Arsenal, Coventry and Leicester: Can a new ground be blamed for a lack of success?
It has been a traumatic decade for followers of Coventry City. The Sky Blues were relegated from the Premier League in 2001 and in the proceeding 10 years the Midlands club have rarely threatened a return to the big time. You could argue that the club’s move to the Ricoh Arena has hindered their progress.
The Ricoh’s location hardly helps. The majority of the fans are bussed in from the City’s bus station. The journey, which can last up to 20 minutes, is a strange experience as you travel along a dual carriageway. On a hot day you feel like you’re on the outskirts of a seaside resort, anticipating cries of “Are we there Yet?” from the back seats.
Coventry City have almost become detached from the community it represents. In contrast, Highfield Road was in walking distance of Lady Godiva’s statue.
Cost is another factor to be taken into consideration. Coventry has bared the brunt of the current financial crisis. More than 10,000 people in the area are unemployed. This must be a factor in the pricing of tickets. I was therefore taken aback when a friend mentioned that he was asked to shell out £20 for the visit of Barnsley.
The Sky Blue faithful appear to be voting with their feet. Last Saturday’s home defeat to Burnley was witnessed by fewer than 13,000 fans. As with any club the bottom line is performances on the pitch. Coventry City’s constant flirtation with relegation is never going to entice fans away from the sofa.
The fact that the club does not own the ground has placed further strain on finances.
Coventry are not the only club to suffer from moving home. Many teams have reported a downturn in fortunes following relocation. Arsenal are the highest profile victims of this curse. The Gunners have failed to win any silverware since moving to The Emirates. Southampton and Leicester saw their sparkling new homes hosting third tier football. A far cry from the cup winning days at The Dell and Filbert Street. Derby County have failed to recapture that halcyon Baseball Ground era, as that ram shackled stand and quagmire pitch brought the mighty to their knees. The genius of Brian Clough and some gifted footballers also came in handy.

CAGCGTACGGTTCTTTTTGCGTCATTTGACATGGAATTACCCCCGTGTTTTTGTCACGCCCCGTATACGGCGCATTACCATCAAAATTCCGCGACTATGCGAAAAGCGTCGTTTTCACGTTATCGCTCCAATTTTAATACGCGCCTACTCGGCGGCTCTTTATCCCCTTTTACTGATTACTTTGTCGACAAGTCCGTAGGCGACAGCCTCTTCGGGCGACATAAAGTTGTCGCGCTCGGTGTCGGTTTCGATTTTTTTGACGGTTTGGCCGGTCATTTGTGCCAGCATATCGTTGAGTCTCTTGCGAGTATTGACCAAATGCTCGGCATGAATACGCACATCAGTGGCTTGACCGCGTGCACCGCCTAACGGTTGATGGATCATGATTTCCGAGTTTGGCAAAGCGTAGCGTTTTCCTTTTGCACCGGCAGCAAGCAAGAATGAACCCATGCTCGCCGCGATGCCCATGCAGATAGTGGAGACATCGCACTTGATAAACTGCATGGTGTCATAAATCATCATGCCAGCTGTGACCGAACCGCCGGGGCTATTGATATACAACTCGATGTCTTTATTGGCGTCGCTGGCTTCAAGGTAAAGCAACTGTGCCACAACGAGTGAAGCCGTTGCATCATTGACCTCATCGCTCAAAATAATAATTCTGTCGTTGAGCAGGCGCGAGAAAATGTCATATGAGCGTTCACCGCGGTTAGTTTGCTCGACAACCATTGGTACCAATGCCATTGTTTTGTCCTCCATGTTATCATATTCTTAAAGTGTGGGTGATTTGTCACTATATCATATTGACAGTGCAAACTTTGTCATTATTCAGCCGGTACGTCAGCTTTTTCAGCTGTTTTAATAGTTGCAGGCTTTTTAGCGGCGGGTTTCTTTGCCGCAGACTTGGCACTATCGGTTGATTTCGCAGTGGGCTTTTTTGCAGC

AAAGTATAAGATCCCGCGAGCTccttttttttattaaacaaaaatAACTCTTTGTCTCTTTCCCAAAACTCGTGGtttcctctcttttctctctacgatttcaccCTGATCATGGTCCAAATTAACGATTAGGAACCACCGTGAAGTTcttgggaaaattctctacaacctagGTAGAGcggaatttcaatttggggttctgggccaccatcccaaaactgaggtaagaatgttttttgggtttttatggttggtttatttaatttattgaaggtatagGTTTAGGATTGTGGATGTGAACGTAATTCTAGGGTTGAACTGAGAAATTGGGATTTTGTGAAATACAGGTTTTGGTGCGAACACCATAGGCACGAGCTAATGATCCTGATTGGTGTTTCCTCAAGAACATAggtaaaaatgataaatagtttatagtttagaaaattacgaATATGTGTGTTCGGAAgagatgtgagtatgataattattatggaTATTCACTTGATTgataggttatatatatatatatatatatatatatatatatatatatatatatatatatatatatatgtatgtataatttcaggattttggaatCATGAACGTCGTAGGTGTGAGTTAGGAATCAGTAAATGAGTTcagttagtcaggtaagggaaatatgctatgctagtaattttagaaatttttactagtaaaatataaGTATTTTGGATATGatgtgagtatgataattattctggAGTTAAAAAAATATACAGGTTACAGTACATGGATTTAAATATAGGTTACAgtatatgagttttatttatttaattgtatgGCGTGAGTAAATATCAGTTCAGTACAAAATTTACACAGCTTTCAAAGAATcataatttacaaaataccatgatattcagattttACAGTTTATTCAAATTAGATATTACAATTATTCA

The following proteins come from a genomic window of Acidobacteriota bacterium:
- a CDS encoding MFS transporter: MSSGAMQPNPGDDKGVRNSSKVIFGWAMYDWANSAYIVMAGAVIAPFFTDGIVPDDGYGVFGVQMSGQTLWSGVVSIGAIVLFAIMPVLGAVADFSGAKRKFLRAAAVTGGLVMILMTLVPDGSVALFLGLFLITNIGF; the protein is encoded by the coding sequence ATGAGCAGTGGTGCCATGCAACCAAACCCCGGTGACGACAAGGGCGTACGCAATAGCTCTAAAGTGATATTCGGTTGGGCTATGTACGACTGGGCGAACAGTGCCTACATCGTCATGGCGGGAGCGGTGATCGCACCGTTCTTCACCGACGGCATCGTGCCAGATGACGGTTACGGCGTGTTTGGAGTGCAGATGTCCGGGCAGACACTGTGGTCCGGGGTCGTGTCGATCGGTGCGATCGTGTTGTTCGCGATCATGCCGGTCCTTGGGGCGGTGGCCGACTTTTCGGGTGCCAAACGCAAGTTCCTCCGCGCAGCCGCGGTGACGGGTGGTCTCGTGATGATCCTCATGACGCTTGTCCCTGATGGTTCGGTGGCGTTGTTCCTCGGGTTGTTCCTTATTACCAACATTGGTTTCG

We are talking about different eras, of course. The Baseball’s heyday was in a decade where, to pardon the pun, a more level playing field existed. The location of bricks and mortar has little influence on the quest for modern day glory. Bulging transfer budgets are a more accurate aid to success.
Middlesbrough are perhaps the only club to buck the trend. The Boro have enjoyed the most successful period in their history since leaving Aryesome Park. The Teesiders won the Carling Cup in 2004, the first major trophy in their history. For good measure they then reached the UEFA Cup Final the following year. Even the talents of Manion, Souness and Armstrong could not match the Riverside success.
There are other upsides to new stadiums. As a disabled fan I’m particularly grateful for the upgrading of facilities. I am most thankful when I have a call of nature 10 minutes before half time. In the old days you dreaded been caught short. A trip to the loo was an expedition to say the least. These home comforts compensate for a lack of character. Many of the new grounds have a regimented look about them, the standard bowl design accommodating endless bucket seats.
There are positives to a change in scenery, but as they say moving is one of the most stressful events in life. I guess a fair few football clubs may echo that view.
Article by Steve Coulter
Do you agree with Steve? Has your team's new ground led to the club's demise or created a disconnection between the club and the fans? Would you prefer to back at your historic home or do you believe new stadia is crucial for clubs and the fans? Whatever your view, we'd love to hear from you.